Childhood Publics and the Child’s Gaze is a three-part seminar series dedicated to thinking about the various aspects of children’s photography. In each of the three seminars, different speakers address the archival, aesthetic, ethical, legal, and technical challenges and opportunities that children’s photography creates in research and practice.
The second seminar recording, ‘children returning the gaze’, features Wendy Luttrell, Professor of Urban Education and Sociology at the Graduate Centre, The City University of New York, Melissa Nolas, Reader in Sociology at Goldsmiths, University of London, and Anne Chahine, Research Associate, Research Institute for Sustainability, Potsdam. Having as a starting point the question of what happens when we put cameras in the hands of children, the three speakers engage with the ways in which the child’s gaze disrupts public images of children and childhood. They also discuss the ways in which the child’s gaze might help us think afresh about childhood and photography. The second seminar was chaired by Brenda Herbert.
To connect with the Children’s Photography Archive on social media, the CPA is on Instagram and Twitter @ChildPhotoArch
You can also listen to the seminar recording on SoundCloud.
The speakers referred to several works during the session, including:
- The video that Wendy plays at the beginning of her talk can be found here (for more content from Wendy’s research, see also https://www.childrenframingchildhoods.com/); Wendy Lutrell’s book Children Framing Childhoods: Working-Class Kids’ Visions of Care.
- Elliot Haspel’s book Crawling Behind: America’s Child Care Crisis and How to Fix it
- In reference to Wendy’s post-covid provocation and the interdependence between children and adults, see Julie Spray’s article from 2023 Re-childing the COVID-19 pandemic; and what we lose from the un-childed public
- The Connectors Study; see also the Connectors Study collection hosted in the Children’s Photography Archive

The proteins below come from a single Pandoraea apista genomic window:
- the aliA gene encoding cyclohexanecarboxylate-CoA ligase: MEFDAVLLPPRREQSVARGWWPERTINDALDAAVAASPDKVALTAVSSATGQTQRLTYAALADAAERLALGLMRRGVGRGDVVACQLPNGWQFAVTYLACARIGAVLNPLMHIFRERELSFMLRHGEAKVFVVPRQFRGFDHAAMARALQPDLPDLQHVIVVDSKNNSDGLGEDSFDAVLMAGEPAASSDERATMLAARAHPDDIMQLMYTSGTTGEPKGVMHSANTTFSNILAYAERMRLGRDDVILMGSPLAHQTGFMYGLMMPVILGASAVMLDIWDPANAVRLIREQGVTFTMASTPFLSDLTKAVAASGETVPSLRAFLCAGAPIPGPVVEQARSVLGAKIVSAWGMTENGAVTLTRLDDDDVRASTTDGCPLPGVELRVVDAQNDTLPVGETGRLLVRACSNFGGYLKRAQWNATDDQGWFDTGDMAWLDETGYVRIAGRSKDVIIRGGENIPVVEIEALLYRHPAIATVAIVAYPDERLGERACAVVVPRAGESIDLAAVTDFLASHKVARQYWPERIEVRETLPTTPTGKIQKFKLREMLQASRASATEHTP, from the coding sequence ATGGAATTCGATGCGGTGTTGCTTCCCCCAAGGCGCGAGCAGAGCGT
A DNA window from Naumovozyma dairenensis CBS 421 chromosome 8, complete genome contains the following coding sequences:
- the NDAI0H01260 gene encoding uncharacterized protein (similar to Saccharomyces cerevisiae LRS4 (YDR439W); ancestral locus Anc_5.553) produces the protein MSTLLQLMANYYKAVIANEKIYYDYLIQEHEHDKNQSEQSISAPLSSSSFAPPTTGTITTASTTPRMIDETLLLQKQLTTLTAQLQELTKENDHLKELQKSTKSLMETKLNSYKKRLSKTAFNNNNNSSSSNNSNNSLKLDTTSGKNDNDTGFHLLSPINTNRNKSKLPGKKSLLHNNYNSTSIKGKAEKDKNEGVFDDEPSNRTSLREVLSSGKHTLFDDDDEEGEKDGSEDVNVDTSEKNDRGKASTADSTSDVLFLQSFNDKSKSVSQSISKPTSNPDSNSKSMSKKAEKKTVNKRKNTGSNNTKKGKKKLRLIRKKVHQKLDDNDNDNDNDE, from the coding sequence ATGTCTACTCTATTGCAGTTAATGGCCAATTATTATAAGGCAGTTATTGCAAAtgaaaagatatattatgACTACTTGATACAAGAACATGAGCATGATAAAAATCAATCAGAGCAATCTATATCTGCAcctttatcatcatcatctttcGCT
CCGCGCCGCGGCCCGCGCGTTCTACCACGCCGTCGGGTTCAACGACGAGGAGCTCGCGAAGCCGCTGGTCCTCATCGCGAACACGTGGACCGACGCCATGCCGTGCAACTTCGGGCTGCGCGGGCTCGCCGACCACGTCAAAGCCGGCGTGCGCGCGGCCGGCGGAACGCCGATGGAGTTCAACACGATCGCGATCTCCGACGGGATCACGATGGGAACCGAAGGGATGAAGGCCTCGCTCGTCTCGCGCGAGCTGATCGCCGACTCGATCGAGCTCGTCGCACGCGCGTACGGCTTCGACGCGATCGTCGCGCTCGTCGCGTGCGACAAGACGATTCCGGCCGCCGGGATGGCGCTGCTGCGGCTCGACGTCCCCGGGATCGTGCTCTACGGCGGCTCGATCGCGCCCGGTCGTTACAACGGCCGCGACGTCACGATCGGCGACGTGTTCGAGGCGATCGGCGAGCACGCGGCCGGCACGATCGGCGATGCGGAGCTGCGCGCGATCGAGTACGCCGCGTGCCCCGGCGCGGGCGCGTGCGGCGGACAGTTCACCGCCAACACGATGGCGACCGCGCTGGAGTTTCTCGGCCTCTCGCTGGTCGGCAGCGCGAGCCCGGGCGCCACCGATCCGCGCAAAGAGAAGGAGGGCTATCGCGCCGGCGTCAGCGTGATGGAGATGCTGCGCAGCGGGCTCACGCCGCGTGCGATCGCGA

- Marcus Banks’ Visual Methods in Social Research
- Donna Harraway’s Staying with the trouble
- Metaphors we experiment with in multimodal ethnography, by Christos Varvantakis and Melissa Nolas (2019)
- Ariella Azoulay’s The Civil Contract of Photography
- Ben Highmore’s THE GREAT INDOORS: At home in the modern British house
- EU Kids Online 2020 survey
- Picturing What Really Matters: How photo-story research makes the personal, visible
- RE-VISIONING WOMEN AND SOCIAL CHANGE:: Where Are the Children?, by Barrie Thorne
- Gilles Deleuze’s Difference and Repetition
- Infinity Kisses I (Cluny), 1981-87, color photocopies on archival paper, 65 panels of 140 photographs by the artist
- Anne Chahine
- Shawn Wilson’s Research Is Ceremony: Indigenous Research Methods
- Establishing epistemic partnerships through letter-writing: Upcoming article: “It’s a bit like saying: I don’t see colour” – Unpacking Coloniality in Kalaallit Nunaat (Greenland) through Epistolary Collaborative Practice, by Laura Lennert Jensen and Anne Chahine
- Collaborative exhibition-making: Co-Creating Pluriversal Worlds: Reflections On The Virtual Exhibition Decolonial Movements in Kalaallit Nunaat (Greenland), by Laura Lennert Jensen, Vivi Vold, and Anne Chahine
- Future Memory Stories
- Roadmap to decolonial Arctic research
* W. E. B. Du Bois’ and the Idea of Double Consciousness; ‘Been’, ‘being’ and ‘becoming’ children, by Karl Hanson; Embracing the past: Linda Tuhiwai Smith’s 2019 Annual Lecture on Decolonizing Methodologies hosted by the Sociological Review were also works mentioned in the panel discussion.
The seminar series is organized by Sevasti-Melissa Nolas, Brenda Herbert, Zoe Walshe (all Goldsmiths, University of London) and Elina Moraitopoulou (Hamburg University/Aristotle University of Thessaloniki) and the Children’s Photography Archive. The events are part of the Sociological Review Seminar Series and have been funded by the Sociological Review Foundation.